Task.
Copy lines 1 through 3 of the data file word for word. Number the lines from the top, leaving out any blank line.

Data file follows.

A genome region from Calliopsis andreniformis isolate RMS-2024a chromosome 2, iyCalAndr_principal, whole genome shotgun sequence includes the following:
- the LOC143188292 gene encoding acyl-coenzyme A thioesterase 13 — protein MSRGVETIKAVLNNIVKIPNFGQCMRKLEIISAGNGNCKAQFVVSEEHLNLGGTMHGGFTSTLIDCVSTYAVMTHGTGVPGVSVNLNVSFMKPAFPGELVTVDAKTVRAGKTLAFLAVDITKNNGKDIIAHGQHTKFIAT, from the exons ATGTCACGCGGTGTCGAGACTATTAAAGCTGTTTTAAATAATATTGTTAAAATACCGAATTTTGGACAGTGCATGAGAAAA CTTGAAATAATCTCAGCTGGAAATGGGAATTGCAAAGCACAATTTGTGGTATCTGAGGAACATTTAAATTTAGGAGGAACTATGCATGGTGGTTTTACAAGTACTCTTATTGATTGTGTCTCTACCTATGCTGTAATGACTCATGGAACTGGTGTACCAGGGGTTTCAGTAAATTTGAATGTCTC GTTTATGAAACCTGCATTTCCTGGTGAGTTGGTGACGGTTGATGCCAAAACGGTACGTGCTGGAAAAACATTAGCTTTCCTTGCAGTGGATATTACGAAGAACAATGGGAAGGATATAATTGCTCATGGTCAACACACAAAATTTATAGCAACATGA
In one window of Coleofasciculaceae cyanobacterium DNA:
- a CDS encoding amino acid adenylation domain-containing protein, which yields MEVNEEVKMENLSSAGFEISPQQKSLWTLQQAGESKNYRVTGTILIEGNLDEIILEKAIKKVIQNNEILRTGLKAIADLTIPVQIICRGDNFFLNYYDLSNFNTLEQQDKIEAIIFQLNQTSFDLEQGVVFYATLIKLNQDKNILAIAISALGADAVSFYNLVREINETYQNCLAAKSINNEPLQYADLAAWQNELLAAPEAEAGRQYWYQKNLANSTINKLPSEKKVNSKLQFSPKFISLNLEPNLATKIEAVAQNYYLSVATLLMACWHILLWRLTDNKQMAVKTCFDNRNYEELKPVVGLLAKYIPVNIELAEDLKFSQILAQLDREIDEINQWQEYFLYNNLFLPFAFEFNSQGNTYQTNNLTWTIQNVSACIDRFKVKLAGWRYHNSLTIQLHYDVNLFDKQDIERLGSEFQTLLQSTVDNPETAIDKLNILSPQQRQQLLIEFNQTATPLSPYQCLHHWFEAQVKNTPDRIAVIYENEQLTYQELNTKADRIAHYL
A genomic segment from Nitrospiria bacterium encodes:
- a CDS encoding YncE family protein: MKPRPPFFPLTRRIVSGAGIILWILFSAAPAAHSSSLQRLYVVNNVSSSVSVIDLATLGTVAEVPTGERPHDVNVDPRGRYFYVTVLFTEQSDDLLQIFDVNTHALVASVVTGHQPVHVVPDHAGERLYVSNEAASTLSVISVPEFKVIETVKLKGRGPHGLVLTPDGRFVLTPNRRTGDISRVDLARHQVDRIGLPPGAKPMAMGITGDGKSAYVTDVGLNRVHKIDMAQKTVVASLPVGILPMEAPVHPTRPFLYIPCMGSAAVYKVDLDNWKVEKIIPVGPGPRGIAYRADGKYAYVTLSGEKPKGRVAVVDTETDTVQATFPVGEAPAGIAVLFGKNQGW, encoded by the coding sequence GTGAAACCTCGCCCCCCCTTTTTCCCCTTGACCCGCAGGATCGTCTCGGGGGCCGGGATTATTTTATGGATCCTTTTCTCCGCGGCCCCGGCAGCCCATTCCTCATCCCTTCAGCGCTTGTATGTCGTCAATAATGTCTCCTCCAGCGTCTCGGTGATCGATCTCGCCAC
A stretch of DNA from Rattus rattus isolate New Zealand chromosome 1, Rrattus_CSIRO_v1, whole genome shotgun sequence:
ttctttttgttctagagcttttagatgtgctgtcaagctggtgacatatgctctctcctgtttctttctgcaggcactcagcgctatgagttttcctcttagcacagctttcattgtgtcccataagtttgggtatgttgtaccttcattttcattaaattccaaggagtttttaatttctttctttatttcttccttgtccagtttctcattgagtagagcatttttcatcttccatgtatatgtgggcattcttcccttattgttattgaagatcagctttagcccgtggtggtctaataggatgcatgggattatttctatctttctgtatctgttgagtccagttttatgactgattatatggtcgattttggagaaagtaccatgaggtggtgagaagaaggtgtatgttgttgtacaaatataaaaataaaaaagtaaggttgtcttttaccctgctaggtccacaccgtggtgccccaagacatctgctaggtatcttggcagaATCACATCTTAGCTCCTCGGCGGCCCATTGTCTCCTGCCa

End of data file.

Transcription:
A genome region from Calliopsis andreniformis isolate RMS-2024a chromosome 2, iyCalAndr_principal, whole genome shotgun sequence includes the following:
- the LOC143188292 gene encoding acyl-coenzyme A thioesterase 13 — protein MSRGVETIKAVLNNIVKIPNFGQCMRKLEIISAGNGNCKAQFVVSEEHLNLGGTMHGGFTSTLIDCVSTYAVMTHGTGVPGVSVNLNVSFMKPAFPGELVTVDAKTVRAGKTLAFLAVDITKNNGKDIIAHGQHTKFIAT, from the exons ATGTCACGCGGTGTCGAGACTATTAAAGCTGTTTTAAATAATATTGTTAAAATACCGAATTTTGGACAGTGCATGAGAAAA CTTGAAATAATCTCAGCTGGAAATGGGAATTGCAAAGCACAATTTGTGGTATCTGAGGAACATTTAAATTTAGGAGGAACTATGCATGGTGGTTTTACAAGTACTCTTATTGATTGTGTCTCTACCTATGCTGTAATGACTCATGGAACTGGTGTACCAGGGGTTTCAGTAAATTTGAATGTCTC GTTTATGAAACCTGCATTTCCTGGTGAGTTGGTGACGGTTGATGCCAAAACGGTACGTGCTGGAAAAACATTAGCTTTCCTTGCAGTGGATATTACGAAGAACAATGGGAAGGATATAATTGCTCATGGTCAACACACAAAATTTATAGCAACATGA
In one window of Coleofasciculaceae cyanobacterium DNA: